Rheological Modelling of Lubricants by Molecular Dynamics
Rheological Modelling of Lubricants by Molecular DynamicsPromotor(en): D. Fauconnier, T. Verstraelen /19MODEV10 / Model and software development
Elasto-hydrodynamic lubrication (EHL) is a lubrication regime characterized by a thin liquid film typically in between highly-loaded, non-conformal contacting surfaces in relative motion to each other. The film thickness then reaches the order of the surface roughness (50nm-1µm, depending on the surface finishing), without the occurrence of mechanical contacts between microscopic surface asperities. In the narrow contact geometry enclosed by the contacting bodies, extreme hydrodynamic pressures (order GPa) can occur, resulting in significant local deformation of the contact surfaces (hence the name Elasto-Hydrodynamic lubrication), and local compression of the liquid lubricant molecules up to the point of solidification. This implies that the density and viscosity of the lubricant dramatically increase from a macroscopic point of view.
Moreover, as the shear rates increase inversely proportional with the film thickness, they can rise up to values over 106-107 s-1. This implies that neighbouring molecules in the thin lubricant film are subject to a very large stresses gradients, resulting on a macroscopic scale typically in non-Newtonian shear-thinning behaviour (viscosity decreases under shear strain). Furthermore, the large shear stresses may induce slipping of the first layer of lubricant molecules along the (metal) solid surface.
Due to the high pressures and high shear rates in EHL contacts, and thus intensified molecular interactions, the temperature of the thin lubricant film increases dramatically, leading to a reduction in viscosity and density. Besides the macroscopic mechanical properties such as density and viscosity, also the macroscopic thermal properties, such as thermal conductivity and heat capacity depend on local pressure, shear rate and temperature.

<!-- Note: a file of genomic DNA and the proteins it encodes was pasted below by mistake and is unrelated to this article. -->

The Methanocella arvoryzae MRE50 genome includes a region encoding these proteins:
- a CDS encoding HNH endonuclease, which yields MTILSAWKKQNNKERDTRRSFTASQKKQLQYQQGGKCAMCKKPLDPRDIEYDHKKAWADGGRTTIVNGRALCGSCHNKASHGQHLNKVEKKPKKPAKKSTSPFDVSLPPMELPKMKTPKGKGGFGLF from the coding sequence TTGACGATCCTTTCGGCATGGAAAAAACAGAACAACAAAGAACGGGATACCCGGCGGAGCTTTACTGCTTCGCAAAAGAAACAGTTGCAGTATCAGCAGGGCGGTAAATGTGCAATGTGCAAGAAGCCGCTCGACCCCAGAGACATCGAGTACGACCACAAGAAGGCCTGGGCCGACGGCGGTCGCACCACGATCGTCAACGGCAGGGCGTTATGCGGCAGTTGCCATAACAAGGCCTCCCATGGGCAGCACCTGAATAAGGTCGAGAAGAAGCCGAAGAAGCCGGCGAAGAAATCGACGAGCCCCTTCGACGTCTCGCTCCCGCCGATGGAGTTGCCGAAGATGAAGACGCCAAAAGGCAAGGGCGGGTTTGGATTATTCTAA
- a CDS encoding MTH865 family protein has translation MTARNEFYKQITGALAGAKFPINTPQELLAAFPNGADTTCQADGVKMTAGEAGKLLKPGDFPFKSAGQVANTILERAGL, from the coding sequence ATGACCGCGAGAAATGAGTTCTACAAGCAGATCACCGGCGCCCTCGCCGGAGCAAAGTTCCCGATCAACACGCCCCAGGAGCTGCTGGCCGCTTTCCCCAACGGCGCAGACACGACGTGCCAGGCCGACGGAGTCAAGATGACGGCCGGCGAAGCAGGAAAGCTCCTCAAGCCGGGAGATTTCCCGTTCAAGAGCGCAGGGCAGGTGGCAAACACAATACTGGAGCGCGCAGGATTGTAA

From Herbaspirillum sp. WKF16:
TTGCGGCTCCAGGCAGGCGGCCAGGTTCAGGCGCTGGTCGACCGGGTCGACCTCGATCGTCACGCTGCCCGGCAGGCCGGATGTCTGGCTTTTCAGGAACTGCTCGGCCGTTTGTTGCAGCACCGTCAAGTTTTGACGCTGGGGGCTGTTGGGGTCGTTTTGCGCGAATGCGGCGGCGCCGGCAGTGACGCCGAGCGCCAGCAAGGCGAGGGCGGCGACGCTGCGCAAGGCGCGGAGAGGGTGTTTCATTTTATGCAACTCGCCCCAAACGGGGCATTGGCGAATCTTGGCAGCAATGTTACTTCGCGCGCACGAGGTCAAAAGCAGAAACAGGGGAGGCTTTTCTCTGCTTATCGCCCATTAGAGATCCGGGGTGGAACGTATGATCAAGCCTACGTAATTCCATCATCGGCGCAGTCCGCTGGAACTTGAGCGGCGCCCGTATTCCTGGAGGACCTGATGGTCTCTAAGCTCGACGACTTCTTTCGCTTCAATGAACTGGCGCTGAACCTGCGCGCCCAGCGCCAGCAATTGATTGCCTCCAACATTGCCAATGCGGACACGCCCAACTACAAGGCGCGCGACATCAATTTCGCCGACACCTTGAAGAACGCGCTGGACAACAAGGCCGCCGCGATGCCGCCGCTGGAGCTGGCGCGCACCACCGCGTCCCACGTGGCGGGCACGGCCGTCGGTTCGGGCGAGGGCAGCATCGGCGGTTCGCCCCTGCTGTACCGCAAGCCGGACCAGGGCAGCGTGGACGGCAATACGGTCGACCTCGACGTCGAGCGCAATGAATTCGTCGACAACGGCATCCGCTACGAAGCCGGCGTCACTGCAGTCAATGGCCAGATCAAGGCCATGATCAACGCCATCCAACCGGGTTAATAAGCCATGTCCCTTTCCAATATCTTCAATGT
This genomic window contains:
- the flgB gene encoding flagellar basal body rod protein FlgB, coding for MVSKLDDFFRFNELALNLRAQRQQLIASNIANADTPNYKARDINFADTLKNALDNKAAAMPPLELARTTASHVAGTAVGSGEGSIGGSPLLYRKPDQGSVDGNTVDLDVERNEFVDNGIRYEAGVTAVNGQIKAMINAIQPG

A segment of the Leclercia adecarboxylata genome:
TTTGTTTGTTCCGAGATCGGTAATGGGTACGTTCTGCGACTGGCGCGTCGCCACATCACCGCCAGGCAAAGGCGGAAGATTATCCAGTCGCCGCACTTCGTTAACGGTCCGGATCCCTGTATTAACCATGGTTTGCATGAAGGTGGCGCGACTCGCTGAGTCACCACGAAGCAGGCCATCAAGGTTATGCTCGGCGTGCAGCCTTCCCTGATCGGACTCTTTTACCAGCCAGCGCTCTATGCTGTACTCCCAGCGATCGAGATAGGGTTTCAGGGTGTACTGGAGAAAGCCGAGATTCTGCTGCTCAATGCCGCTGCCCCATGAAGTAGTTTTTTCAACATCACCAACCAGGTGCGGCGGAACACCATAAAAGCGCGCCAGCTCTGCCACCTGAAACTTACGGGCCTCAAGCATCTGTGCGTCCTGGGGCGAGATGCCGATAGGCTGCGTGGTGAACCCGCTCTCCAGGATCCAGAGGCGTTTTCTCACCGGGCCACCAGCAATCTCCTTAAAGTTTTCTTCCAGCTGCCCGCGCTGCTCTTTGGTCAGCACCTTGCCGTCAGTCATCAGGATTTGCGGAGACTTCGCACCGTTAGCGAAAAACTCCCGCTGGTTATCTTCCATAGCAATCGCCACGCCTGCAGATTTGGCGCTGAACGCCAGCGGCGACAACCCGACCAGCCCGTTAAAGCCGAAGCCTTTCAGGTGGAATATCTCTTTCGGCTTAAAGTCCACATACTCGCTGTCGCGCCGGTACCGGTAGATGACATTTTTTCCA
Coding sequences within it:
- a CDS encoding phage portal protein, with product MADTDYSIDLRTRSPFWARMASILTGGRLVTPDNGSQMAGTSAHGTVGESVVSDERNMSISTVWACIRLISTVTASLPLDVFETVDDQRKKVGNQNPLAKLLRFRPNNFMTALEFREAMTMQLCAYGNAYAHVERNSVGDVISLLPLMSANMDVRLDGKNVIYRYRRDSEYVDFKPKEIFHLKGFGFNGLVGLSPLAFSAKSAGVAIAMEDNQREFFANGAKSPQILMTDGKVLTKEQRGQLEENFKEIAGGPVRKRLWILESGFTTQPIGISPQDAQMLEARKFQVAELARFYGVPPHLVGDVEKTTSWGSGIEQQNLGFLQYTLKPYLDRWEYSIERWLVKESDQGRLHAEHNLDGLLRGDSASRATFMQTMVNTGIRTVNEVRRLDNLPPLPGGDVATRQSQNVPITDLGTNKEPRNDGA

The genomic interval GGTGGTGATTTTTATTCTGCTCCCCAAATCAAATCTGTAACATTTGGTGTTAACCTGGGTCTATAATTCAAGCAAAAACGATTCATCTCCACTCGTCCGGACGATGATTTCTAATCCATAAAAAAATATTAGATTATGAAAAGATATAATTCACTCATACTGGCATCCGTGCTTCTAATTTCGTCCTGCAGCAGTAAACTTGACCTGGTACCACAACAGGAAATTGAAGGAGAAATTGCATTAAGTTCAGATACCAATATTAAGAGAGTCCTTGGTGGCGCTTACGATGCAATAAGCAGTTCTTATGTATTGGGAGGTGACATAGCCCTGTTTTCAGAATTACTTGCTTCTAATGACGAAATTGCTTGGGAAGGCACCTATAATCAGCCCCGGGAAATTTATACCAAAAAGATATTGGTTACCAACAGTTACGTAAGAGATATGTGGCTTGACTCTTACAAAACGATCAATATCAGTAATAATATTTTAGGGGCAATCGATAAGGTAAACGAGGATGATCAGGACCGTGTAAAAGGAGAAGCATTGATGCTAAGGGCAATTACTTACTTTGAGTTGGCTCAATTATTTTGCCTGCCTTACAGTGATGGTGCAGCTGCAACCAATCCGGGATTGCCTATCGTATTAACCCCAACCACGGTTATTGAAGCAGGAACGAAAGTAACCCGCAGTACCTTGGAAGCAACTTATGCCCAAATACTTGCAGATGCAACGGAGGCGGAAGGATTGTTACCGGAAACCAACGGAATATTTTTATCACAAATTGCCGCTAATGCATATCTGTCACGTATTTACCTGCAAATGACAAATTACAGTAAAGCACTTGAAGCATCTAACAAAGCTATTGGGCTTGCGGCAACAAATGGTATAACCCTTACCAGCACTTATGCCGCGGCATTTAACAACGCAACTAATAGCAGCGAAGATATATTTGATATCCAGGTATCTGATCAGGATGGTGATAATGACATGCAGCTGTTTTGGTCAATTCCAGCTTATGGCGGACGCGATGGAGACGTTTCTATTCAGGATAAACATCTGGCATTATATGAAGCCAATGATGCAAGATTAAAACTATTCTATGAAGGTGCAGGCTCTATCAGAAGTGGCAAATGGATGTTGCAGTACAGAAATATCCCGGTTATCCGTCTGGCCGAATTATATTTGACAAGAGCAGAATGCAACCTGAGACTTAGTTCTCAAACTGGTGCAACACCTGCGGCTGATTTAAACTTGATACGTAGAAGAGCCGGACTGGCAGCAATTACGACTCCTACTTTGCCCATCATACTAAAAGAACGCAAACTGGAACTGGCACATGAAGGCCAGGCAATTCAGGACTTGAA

It is clear that proper description of the rheological, thermal and compressible properties of the lubricant is mandatory in order to fully grasp the physical mechanisms involved in EHL, and in order to build accurate and reliable computational macroscale models. Typically semi-empirical models or curve-fittings are adopted for the description of thermo-physical properties of a specific lubricant, which are based on numerous, expensive and cumbersome experiments obtained for a particular lubricant and under specific conditions. Note that those conditions are typically far from the in-situ extreme conditions encountered in EHL contacts, i.e. high pressures (GPa range), high temperatures and high shear rates (106-107 s-1), as the traditional experimental equipment (rheo-meters etc..) is not accommodated for these conditions. Such models have limited applicability.
Since the turn of the century, however, there has been an exponential increase of interest in Molecular dynamics (MD) simulation as a more sophisticated approach to study interfacial phenomena and thin film rheology in the field of Tribology. In MD, the atoms in the solid surfaces and the confined lubricant are the basic particles and their temporal evolution is described by Newton’s equation of motion, using inter- and intramolecular force fields to compute forces acting on the atoms at each time step.
The main objective is to characterize the macroscopic thermo-physical properties of a lubricant in a wide pressure, temperature and shear rate range relevant for hydrodynamic and elasto-hydrodynamic lubrication. These properties include,
- Thermal conductivity,
- Heat capacity
- Limiting shear stress and wall slip velocity
- Vaporous Cavitation
We intend to use the open-source C++ LAMMPS package for the non-equilibrium MD simulations. We focus on water and/or synthetic lubricants which consist of long - possibly branched - alkane chains (C20H42 – C40H82). The lubricant is modelled in a fully 3D periodic box of lubricant molecule. The strain rate is imposed, as well as the temperature and the hydro-dynamic pressure, by respectively a thermostat (e.g. Nosé-Hoover) and barostat (e.g. Parrinello-Rahman). Volumetric changes of the MD system are directly related to the density, whereas the calculated shear stress allows to extract the viscosity after statistical averaging.
Motivation Applied Physics
The physics aspect of this proposal is that a microscopic physical model for interatomic interactions is used to predict and understand properties (with molecular simulation and statistical mechanics) of a lubricant under conditions that are experimentally inaccessible. The results will be immediately relevant for the development of new lubricants, which is a typical engineering problem.